The impressiveness of ugly hacks

If you've been a programmer for any length of time, you've probably seen lots of hacks designed to work around limitations of a particular language or toolkit. You may have even come up with some yourself. They're a mainstay of programming.

Thing thing about hacks is that we all know we're not really supposed to use them. At least, those of us who are moderately competent know that. Of course, sometimes we use them anyway, either because we have no choice or because the alternatives are just as bad (like all the nasty CSS hacks for Internet Explorer), but we're generally not happy about it. Coming up with hacks is more like a game. It's an excuse to push the technology to its limits, to see how far we can bend it to get what we want. And if you have enough knowledge and, just as importantly, imagination, you can do some pretty impressive things.

I started thinking about this last night when I came across what I considered a very impressive hack for PHP. The limitation it addresses, is that PHP binds the self keyword at compile-time, rather than run-time. The up-shot of that is that if you have a static method foo() in a base class Fizz and override it in a child class Buzz, any methods in your base class that call self::foo() will always use the implementation in Fizz, even if they're called through Buzz.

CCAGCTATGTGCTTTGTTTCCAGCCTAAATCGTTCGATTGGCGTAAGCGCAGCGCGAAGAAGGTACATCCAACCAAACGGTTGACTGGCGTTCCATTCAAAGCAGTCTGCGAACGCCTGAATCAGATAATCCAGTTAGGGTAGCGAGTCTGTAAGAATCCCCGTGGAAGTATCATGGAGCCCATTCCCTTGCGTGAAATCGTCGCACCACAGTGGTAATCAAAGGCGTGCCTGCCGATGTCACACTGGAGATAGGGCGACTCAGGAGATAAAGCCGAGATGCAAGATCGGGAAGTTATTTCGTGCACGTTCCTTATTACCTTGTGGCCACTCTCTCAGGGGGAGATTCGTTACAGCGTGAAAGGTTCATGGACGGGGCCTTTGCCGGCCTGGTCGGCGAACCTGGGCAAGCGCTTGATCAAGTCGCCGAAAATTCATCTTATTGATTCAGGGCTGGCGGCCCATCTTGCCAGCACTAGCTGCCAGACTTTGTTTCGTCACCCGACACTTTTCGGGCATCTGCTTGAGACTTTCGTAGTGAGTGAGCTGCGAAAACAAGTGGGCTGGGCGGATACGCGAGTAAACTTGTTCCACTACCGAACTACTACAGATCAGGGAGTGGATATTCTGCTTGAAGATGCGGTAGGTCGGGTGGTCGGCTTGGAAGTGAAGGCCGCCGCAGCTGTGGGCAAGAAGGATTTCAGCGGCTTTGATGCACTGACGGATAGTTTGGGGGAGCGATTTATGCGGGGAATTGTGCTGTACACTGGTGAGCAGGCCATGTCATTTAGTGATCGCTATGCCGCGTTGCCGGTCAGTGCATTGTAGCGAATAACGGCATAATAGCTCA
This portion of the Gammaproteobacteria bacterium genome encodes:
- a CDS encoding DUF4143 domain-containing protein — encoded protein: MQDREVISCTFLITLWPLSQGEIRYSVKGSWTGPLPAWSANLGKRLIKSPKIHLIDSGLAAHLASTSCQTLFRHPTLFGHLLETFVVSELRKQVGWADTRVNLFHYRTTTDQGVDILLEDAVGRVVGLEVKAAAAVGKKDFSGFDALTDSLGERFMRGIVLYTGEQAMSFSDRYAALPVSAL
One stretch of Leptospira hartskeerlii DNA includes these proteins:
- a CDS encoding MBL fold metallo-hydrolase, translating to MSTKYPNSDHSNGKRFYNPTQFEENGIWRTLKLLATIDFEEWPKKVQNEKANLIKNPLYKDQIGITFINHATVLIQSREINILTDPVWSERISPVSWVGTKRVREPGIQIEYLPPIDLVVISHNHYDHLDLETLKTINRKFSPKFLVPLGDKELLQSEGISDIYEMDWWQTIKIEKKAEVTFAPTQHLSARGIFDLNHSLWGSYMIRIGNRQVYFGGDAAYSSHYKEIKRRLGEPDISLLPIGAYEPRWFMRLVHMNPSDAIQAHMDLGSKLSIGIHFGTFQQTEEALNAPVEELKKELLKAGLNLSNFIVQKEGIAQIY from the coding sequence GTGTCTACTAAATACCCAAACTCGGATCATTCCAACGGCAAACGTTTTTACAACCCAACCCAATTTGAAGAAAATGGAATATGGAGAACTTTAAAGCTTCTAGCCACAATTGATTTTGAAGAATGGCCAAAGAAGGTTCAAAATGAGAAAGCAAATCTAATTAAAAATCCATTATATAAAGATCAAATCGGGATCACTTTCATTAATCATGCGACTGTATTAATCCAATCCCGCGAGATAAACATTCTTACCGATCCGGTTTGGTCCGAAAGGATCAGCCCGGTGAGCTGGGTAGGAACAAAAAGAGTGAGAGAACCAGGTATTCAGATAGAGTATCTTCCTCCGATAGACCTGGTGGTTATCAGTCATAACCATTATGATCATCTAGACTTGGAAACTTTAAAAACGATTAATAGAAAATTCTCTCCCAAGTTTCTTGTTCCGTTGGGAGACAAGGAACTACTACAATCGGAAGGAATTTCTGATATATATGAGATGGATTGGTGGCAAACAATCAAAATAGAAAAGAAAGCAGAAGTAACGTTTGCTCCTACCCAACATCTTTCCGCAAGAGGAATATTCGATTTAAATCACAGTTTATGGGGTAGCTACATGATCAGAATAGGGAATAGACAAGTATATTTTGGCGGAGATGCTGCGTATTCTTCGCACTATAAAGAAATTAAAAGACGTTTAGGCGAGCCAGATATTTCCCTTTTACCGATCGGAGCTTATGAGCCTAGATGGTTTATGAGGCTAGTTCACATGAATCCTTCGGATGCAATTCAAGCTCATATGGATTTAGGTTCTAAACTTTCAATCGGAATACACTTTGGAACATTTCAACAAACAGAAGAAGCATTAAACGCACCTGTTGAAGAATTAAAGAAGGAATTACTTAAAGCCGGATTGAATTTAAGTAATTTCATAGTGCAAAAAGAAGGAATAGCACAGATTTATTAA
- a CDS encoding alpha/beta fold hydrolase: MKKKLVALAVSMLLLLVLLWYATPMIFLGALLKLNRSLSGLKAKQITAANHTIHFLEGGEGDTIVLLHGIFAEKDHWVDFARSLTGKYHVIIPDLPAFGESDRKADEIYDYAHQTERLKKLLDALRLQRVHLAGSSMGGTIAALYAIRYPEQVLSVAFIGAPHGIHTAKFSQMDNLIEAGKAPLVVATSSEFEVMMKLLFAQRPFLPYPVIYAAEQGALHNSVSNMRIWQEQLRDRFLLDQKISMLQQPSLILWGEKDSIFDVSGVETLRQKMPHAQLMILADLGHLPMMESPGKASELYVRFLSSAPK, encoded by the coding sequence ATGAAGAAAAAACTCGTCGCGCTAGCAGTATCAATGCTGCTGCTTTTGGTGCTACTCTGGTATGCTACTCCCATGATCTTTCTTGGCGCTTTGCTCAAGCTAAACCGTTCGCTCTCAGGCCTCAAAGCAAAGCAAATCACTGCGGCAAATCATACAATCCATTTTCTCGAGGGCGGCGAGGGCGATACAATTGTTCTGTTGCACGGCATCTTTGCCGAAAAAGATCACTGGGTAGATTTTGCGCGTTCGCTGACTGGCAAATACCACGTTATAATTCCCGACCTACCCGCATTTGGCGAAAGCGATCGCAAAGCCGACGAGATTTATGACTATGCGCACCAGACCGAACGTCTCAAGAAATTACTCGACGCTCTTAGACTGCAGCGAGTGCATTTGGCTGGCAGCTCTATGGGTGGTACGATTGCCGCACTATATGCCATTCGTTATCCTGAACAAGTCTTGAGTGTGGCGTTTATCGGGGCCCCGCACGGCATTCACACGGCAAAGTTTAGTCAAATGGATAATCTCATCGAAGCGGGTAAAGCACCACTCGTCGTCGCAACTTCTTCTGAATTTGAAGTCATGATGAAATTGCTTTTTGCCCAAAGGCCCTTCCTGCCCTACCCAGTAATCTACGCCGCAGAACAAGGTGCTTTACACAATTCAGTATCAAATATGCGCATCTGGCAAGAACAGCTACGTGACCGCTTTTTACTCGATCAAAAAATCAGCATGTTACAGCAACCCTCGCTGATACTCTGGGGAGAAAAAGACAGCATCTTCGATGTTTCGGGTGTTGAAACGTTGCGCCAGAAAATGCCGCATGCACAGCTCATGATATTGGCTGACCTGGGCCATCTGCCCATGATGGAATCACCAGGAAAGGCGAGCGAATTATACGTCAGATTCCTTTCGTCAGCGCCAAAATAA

There was a work-around for this limitation in the comments on the get_class() page on This particular hack used a trick I never would have thought to consider - using the results of the debug_backtrace() function to loop though the call-stack and determine the class of the calling method.

Just stop and think about that - using a debugging function to control how calls to class methods are resolved. It's both brilliant and completely insane. It just feels wrong - like you're going way too far for a piece of functionality that's easily achieved by using a different approach (i.e. instance methods). If I ever saw one of my co-workers put that in our codebase, I'd beat him in the head with a keyboard until he apologized. And yet, at the same time, it makes me smile, because this is one of those things you really shouldn't be able to do, and yet you can.

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    This is actually close to where a lot of new paradigms in programming languages is going, particularly in the areas of reflection. Although I don't think that Java allows viewing of the call stack, it is definitely possible to find out lots of type and signature information about anonymous objects. Others allow deeper interactions (and modifications) to be performed, including some modified kinds of C++.

    An interesting parallel is in the discussion of AspectJ, an aspect-oriented programming language. Just because the function has "debug" in its name doesn't mean that it's just useful (or wise to use) for debugging.

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